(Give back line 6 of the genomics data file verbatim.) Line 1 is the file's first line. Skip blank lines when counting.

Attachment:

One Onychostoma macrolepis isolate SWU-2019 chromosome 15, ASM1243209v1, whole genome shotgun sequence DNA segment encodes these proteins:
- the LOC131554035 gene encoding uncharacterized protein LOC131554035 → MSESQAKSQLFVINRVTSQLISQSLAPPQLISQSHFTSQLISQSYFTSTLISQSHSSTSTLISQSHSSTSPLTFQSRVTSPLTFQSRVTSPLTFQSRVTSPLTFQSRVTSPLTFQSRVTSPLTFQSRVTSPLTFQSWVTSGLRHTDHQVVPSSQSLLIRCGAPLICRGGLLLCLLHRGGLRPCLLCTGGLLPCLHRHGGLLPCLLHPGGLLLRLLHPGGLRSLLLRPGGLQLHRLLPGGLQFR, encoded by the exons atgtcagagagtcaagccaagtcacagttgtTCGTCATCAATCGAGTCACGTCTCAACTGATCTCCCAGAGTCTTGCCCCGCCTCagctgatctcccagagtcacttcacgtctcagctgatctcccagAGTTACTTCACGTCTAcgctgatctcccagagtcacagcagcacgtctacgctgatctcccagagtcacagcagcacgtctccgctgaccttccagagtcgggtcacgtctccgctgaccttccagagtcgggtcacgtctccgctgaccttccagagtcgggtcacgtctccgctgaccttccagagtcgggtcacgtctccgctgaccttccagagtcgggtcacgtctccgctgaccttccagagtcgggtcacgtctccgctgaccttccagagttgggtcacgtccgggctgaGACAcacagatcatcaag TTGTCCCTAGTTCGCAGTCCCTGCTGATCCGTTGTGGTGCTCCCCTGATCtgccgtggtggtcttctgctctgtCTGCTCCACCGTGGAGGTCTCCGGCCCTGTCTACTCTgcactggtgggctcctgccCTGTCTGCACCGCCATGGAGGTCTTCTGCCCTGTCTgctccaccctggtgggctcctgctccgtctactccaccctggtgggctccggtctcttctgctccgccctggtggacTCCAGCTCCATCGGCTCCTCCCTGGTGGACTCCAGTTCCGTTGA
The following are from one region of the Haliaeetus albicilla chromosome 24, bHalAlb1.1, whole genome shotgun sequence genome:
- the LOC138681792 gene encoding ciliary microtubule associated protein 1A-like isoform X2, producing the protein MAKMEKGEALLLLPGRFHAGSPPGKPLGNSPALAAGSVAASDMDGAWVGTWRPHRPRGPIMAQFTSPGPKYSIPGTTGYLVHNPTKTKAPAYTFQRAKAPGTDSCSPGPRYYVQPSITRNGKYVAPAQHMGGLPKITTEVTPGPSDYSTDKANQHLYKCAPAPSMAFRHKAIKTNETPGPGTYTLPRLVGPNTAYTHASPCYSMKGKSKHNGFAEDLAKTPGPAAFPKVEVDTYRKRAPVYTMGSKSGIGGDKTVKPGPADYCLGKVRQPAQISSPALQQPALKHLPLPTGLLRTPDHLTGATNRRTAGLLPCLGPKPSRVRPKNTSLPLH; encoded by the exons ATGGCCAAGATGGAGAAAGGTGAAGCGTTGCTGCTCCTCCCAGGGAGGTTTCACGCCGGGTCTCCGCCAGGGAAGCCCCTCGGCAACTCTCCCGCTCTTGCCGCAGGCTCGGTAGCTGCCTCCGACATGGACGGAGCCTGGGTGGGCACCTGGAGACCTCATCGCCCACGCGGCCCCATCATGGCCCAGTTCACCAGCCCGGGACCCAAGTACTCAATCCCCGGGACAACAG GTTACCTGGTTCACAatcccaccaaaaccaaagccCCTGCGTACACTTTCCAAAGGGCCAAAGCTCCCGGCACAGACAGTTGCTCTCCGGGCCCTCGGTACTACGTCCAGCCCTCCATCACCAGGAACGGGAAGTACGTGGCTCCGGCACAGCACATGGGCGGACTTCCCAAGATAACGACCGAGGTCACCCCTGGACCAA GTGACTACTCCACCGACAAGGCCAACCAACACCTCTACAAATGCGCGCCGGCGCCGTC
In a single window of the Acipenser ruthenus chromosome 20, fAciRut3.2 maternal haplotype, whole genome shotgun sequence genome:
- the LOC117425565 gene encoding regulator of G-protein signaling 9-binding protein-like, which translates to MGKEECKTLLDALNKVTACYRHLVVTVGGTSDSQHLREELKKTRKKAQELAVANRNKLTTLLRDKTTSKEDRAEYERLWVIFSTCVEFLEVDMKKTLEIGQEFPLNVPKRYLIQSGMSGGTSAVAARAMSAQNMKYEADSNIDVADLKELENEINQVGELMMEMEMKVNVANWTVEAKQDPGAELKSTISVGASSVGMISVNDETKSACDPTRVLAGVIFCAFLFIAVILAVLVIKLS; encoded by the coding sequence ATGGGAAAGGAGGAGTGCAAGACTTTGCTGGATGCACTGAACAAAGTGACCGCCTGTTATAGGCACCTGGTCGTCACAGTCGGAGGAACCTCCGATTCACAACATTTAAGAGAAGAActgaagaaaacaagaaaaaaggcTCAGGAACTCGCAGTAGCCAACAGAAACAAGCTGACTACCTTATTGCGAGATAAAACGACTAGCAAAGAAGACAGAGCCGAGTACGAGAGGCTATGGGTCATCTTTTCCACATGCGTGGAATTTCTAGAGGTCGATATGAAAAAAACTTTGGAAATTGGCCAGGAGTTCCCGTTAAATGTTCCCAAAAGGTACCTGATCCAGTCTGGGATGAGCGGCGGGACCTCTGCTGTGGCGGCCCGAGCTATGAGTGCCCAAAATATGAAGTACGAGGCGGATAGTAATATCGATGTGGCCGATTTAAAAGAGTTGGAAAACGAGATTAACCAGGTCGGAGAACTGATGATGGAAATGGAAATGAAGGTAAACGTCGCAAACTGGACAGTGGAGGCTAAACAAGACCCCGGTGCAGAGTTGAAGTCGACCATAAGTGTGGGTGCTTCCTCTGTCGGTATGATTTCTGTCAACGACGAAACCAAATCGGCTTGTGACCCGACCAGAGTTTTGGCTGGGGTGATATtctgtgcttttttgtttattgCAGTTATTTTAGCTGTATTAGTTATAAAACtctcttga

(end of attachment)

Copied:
- the LOC117425565 gene encoding regulator of G-protein signaling 9-binding protein-like, which translates to MGKEECKTLLDALNKVTACYRHLVVTVGGTSDSQHLREELKKTRKKAQELAVANRNKLTTLLRDKTTSKEDRAEYERLWVIFSTCVEFLEVDMKKTLEIGQEFPLNVPKRYLIQSGMSGGTSAVAARAMSAQNMKYEADSNIDVADLKELENEINQVGELMMEMEMKVNVANWTVEAKQDPGAELKSTISVGASSVGMISVNDETKSACDPTRVLAGVIFCAFLFIAVILAVLVIKLS; encoded by the coding sequence ATGGGAAAGGAGGAGTGCAAGACTTTGCTGGATGCACTGAACAAAGTGACCGCCTGTTATAGGCACCTGGTCGTCACAGTCGGAGGAACCTCCGATTCACAACATTTAAGAGAAGAActgaagaaaacaagaaaaaaggcTCAGGAACTCGCAGTAGCCAACAGAAACAAGCTGACTACCTTATTGCGAGATAAAACGACTAGCAAAGAAGACAGAGCCGAGTACGAGAGGCTATGGGTCATCTTTTCCACATGCGTGGAATTTCTAGAGGTCGATATGAAAAAAACTTTGGAAATTGGCCAGGAGTTCCCGTTAAATGTTCCCAAAAGGTACCTGATCCAGTCTGGGATGAGCGGCGGGACCTCTGCTGTGGCGGCCCGAGCTATGAGTGCCCAAAATATGAAGTACGAGGCGGATAGTAATATCGATGTGGCCGATTTAAAAGAGTTGGAAAACGAGATTAACCAGGTCGGAGAACTGATGATGGAAATGGAAATGAAGGTAAACGTCGCAAACTGGACAGTGGAGGCTAAACAAGACCCCGGTGCAGAGTTGAAGTCGACCATAAGTGTGGGTGCTTCCTCTGTCGGTATGATTTCTGTCAACGACGAAACCAAATCGGCTTGTGACCCGACCAGAGTTTTGGCTGGGGTGATATtctgtgcttttttgtttattgCAGTTATTTTAGCTGTATTAGTTATAAAACtctcttga